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Congress Ditches Provision Forcing Women To Join Draft After Pressure From Some GOP

Congressional leaders left a measure out of the National Defense Authorization Act on Monday that would force women to be drafted into the military.


Congressional leaders on the House and Senate Armed Services Committees left a measure out of the National Defense Authorization Act on Monday that would force women to be drafted into the military alongside men after facing pressure from multiple Republican legislators who opposed the provision.

“Majority of @HouseGOP & @SenateGOP to vote to pass #NDAA that a) drafts daughters, b) gives more $ w/o Afghan accountability, c) continues vax mandates & service members facing discharge, d) continues #Woke CRT/Race & Climate training… & more. #FixNDAA #DontDraftOurDaughters,” Rep. Chip Roy of Texas tweeted on Monday.

“We should not draft women, and I am glad that my efforts with Sen. Hawley have made that clear,” Sen. Mike Lee of Utah wrote on Monday.

Politico reported the change “according to two people with knowledge of the negotiations.”

“The move is a victory for conservatives who fought to strip the provision,” Politico noted. “Earlier attempts to kill the proposal came up short because lawmakers from both parties supported including women in the draft. Expanding Selective Service has gained momentum since all combat roles in the military were opened to women.”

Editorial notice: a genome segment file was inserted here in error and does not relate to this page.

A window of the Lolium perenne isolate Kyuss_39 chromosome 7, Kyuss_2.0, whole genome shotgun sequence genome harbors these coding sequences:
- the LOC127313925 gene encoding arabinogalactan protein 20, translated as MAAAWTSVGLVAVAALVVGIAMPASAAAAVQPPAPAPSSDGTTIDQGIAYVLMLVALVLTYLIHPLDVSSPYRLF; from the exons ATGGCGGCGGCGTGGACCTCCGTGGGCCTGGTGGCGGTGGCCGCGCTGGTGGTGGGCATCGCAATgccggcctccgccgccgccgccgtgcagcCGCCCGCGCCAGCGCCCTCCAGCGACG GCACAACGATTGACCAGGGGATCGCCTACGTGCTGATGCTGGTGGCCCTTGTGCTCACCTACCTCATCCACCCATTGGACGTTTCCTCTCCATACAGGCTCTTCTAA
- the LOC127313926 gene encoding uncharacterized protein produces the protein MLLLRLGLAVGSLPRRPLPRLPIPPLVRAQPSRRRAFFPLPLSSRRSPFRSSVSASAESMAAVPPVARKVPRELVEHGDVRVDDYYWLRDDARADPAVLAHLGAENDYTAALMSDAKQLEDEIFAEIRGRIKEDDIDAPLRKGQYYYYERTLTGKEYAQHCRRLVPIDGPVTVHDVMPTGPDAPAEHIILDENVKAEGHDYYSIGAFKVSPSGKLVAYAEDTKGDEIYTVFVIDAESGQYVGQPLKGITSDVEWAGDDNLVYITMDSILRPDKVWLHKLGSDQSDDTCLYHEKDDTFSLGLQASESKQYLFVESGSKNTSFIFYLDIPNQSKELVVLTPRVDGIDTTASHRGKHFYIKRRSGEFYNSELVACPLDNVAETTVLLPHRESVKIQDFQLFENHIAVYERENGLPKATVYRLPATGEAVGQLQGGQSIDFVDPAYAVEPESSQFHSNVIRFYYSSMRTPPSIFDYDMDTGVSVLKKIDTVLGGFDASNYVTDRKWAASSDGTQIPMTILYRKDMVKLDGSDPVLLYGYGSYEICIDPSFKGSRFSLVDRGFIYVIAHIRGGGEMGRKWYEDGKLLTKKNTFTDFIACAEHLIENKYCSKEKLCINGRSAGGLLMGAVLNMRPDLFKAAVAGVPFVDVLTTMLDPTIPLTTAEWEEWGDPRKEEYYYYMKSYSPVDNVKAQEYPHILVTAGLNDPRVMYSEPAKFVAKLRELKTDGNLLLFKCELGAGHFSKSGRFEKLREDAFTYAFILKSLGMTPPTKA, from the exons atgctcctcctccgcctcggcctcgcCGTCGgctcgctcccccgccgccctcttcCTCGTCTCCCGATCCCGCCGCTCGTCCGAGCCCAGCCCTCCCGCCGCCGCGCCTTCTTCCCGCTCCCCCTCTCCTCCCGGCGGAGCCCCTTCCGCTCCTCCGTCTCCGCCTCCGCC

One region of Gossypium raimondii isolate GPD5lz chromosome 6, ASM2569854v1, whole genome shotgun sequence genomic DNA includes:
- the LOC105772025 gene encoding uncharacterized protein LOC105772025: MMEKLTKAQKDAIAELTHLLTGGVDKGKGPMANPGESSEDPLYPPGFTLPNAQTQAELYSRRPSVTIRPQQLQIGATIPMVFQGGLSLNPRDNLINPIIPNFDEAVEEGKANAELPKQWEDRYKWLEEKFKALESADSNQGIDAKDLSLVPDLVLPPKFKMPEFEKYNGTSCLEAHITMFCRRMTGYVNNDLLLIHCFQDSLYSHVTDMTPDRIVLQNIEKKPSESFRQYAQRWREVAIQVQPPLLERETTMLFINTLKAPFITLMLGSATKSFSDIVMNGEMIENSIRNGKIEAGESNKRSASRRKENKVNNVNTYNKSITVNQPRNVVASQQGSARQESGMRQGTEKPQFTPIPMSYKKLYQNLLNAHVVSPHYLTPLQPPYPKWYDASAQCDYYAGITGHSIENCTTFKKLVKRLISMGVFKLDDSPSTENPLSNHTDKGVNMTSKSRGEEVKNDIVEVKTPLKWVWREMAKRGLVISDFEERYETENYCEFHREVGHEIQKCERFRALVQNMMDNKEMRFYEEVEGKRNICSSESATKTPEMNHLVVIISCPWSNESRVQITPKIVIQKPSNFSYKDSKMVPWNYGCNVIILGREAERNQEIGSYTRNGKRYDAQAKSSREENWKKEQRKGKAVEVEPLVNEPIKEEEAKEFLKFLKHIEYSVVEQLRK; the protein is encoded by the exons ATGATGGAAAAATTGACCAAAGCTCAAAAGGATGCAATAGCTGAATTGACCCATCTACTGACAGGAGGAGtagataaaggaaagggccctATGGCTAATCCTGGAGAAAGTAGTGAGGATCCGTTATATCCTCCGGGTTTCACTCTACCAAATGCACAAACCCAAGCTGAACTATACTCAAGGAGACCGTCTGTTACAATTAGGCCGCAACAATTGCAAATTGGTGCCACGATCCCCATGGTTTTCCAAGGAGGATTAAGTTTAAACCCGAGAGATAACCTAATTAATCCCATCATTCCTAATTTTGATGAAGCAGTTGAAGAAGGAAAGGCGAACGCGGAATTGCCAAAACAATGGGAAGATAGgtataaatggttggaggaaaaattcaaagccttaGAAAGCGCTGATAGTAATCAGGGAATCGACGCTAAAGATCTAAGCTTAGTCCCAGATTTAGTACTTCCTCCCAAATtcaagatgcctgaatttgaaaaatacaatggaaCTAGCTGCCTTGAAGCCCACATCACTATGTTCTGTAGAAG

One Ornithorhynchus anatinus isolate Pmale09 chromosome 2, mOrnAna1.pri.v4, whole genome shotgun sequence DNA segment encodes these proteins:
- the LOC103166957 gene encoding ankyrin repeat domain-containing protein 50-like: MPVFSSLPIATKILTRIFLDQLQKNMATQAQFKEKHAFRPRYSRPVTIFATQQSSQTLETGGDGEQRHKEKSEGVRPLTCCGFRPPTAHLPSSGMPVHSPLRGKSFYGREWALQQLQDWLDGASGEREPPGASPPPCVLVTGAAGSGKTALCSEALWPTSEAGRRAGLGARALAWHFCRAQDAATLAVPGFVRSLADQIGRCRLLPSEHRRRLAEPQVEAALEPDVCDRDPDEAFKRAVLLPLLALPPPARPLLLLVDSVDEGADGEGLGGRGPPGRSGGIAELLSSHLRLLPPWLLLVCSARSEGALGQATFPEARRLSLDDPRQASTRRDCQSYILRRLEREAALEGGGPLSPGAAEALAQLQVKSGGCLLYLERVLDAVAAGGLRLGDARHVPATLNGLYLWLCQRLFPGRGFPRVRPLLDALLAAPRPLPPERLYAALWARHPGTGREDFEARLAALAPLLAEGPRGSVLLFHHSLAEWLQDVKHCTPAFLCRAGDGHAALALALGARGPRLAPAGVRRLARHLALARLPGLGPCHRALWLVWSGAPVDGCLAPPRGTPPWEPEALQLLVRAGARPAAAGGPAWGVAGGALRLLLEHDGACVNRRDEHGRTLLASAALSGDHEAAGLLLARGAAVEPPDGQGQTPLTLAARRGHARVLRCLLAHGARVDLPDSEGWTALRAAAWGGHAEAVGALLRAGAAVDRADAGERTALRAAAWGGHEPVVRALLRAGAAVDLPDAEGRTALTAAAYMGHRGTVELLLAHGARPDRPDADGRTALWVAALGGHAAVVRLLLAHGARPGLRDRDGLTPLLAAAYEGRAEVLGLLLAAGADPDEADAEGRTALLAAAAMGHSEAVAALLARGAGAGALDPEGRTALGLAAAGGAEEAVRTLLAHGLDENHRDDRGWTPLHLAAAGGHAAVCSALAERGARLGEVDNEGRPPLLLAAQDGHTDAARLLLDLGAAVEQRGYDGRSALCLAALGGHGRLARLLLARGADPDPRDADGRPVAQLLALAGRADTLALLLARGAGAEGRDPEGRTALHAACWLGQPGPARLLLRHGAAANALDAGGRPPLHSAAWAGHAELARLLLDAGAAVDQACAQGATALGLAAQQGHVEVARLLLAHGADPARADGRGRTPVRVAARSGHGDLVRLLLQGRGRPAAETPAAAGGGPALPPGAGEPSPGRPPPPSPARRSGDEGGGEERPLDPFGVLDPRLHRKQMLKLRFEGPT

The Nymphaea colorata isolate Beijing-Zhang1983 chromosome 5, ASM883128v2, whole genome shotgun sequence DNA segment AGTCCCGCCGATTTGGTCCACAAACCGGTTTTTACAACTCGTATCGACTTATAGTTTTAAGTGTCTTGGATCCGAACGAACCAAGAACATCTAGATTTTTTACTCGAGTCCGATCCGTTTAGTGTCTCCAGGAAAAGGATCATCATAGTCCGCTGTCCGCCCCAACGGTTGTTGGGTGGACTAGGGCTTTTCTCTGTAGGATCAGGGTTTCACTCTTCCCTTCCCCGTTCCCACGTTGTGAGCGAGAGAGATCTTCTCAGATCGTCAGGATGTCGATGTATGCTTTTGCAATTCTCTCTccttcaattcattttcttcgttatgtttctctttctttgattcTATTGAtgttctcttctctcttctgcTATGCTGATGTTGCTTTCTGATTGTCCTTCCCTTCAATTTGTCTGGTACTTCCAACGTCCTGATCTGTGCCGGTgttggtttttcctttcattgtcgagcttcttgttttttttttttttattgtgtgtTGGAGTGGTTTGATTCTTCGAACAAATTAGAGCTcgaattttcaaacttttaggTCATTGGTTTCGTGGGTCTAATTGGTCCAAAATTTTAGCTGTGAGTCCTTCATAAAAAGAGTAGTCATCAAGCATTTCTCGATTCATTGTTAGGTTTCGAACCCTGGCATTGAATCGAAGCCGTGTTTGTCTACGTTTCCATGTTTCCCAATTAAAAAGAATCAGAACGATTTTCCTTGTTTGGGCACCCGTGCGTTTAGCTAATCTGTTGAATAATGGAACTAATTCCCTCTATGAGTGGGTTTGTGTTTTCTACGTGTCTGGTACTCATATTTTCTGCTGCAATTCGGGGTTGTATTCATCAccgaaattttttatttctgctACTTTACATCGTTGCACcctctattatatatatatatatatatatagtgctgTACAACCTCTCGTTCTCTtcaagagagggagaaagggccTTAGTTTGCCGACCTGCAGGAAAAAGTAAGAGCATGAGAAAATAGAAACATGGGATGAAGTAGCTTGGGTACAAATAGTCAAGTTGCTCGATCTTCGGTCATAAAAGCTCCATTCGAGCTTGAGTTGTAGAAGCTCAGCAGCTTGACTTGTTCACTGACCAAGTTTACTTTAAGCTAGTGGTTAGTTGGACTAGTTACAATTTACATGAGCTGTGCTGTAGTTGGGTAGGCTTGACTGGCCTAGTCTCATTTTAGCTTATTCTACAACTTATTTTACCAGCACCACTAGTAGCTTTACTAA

Sen. Josh Hawley, one of the most notable opponents of the provision, celebrated the apparent legislative win on Monday night.

“It appears the NDAA will no longer require women to register for the military draft. I certainly hope that is the case,” the Missouri Republican said in a statement.

Hawley also threatened to “insist on a vote on the Senate floor to strike the provision” if it was not dropped.

“If it is not, then I will keep fighting for a vote on the Senate floor to strip this wrong and misguided provision out of the final bill,” he continued.

An Ipsos poll in August found that public support for drafting women “has decreased significantly since 2016.” While 63 percent of Americans said they supported drafting both men and women into the military in 2016, only 55 percent of men and 36 percent of women supported the measure in 2021.

A vote on the NDAA is expected later this week, but Politico claims some Republicans may still oppose it due to excessive spending.